So far there is no reliable narrative about what the banking crisis in the United States will mean for the world economy. Even after the implosion of Silicon Valley Bank (SVB
As an academic economist with a bull’s-eye focus on the old age security of all Americans, this is the way I see it. The chances for a recession went way up since the federal government takeover of Silicon Valley Bank and Signature Bank on Sunday morning. Recession risk is up because credit has tightened. Businesses and households will find it harder to get loans, reducing growth in the broader economy.
Mind you, putting a brake on credit and loan availability is just what the Federal Reserve has been trying to do by raising interest rates. The Fed started tightening credit exactly one year ago as of this writing—March 17, 2022—and in so doing it inadvertently set up Silicon Valley Bank for its deep trouble last week (though SVB of course deserves much of the blame).
What the Fed is trying to do reminds me when of when I first started to drive. I bunnyhopped my way down a slight hill by tapping on the brakes so I wouldn’t go too fast. The Federal Reserve has been trying to put on the brakes on consumer and business spending by raising the costs of credit without careening into a recession. Even though Fed officials have expressed caution about tipping into recession, I have been worried about signs that the job market is already cooling down.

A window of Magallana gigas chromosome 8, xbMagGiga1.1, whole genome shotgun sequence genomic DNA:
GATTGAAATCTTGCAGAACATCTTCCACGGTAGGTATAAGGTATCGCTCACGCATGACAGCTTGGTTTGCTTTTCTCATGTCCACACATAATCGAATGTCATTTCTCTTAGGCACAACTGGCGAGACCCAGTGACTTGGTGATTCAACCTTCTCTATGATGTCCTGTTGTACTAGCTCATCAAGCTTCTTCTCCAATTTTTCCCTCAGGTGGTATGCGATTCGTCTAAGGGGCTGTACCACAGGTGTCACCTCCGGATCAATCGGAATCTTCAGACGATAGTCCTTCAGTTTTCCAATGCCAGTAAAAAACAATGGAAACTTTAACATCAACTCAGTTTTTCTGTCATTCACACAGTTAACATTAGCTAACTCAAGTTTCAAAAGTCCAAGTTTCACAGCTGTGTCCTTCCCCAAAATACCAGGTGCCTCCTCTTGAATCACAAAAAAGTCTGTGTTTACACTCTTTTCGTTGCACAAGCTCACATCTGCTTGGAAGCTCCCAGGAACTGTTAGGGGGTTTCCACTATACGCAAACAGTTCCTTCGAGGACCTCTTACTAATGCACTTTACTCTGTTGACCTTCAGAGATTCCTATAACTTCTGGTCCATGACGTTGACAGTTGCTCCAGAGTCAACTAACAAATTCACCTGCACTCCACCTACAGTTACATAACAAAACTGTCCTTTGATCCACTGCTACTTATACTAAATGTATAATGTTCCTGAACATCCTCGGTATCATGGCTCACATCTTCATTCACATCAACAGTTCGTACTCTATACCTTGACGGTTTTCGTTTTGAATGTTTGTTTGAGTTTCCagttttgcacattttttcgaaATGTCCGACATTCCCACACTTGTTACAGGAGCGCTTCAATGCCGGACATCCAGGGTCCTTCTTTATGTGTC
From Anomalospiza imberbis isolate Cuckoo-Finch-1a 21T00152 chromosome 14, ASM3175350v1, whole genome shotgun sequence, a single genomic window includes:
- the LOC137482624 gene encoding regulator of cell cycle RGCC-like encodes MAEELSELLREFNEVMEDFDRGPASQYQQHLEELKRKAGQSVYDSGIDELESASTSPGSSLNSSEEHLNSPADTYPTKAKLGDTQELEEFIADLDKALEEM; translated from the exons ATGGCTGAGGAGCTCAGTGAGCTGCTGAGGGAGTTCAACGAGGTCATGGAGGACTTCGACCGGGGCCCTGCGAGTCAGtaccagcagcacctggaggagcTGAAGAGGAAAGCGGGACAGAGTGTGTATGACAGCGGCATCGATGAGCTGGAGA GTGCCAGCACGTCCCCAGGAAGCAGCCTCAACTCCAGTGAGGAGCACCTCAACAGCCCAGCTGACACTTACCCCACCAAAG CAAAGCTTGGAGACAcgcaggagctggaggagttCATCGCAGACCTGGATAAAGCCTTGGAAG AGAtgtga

But in the wake of SVB’s failure—if I can extend the vehicular metaphor—there is a fully loaded big rig of tight credit pushing the economy downhill to recession. It is an open question whether the Fed and Treasury Department will try to put the car in reverse and slow that decline. For its part, the Fed is still expected to follow through with a rate hike when it meets next week, albeit a smaller one than previously expected.
Another way to look at the current recession risk is through the lens of a Minsky cycle, which predicts cycles of easy and tight credit. In Minsky’s famous phrase, stability breeds instability. For SVB, years of plentiful deposits from startups via the venture capital industry led to complacency about interest rate risk.
Now, if the Minsky cycle is indeed turning, the uncertainty facing investors and lenders about where the next bank run is coming from or what bad debts are on whose balance sheets will slow down investments. Business will be nervous about extending their activity and employment and banks will be concerned about lending.
The good news in all of this is that the Federal Reserve may actually scale back their rate increases, as noted above. Moreover, the Fed’s newest lending facility for troubled banks is helping banks cushion their deposit outflows. The federal government’s crisis-fighting announcements of the last week gave me some hope that we are not destined for an incoming recession.
This may be good news for older workers who are trying to stave off poverty in old age by continuing to work. Recessions are bad for all workers, but they are especially harmful to older workers. Older workers who are laid off take major hits to their earnings if they are lucky enough to find another job. Many are not.
For the middle class and above—people who have significant amounts in their 401(k) plans—hits to the stock market may be mitigated by a slower path of interest rate increases by the Fed. If this banking panic can be contained, and if the Fed does indeed change its course on interest rates—two very big ifs—there may indeed be a silver lining in the current economy.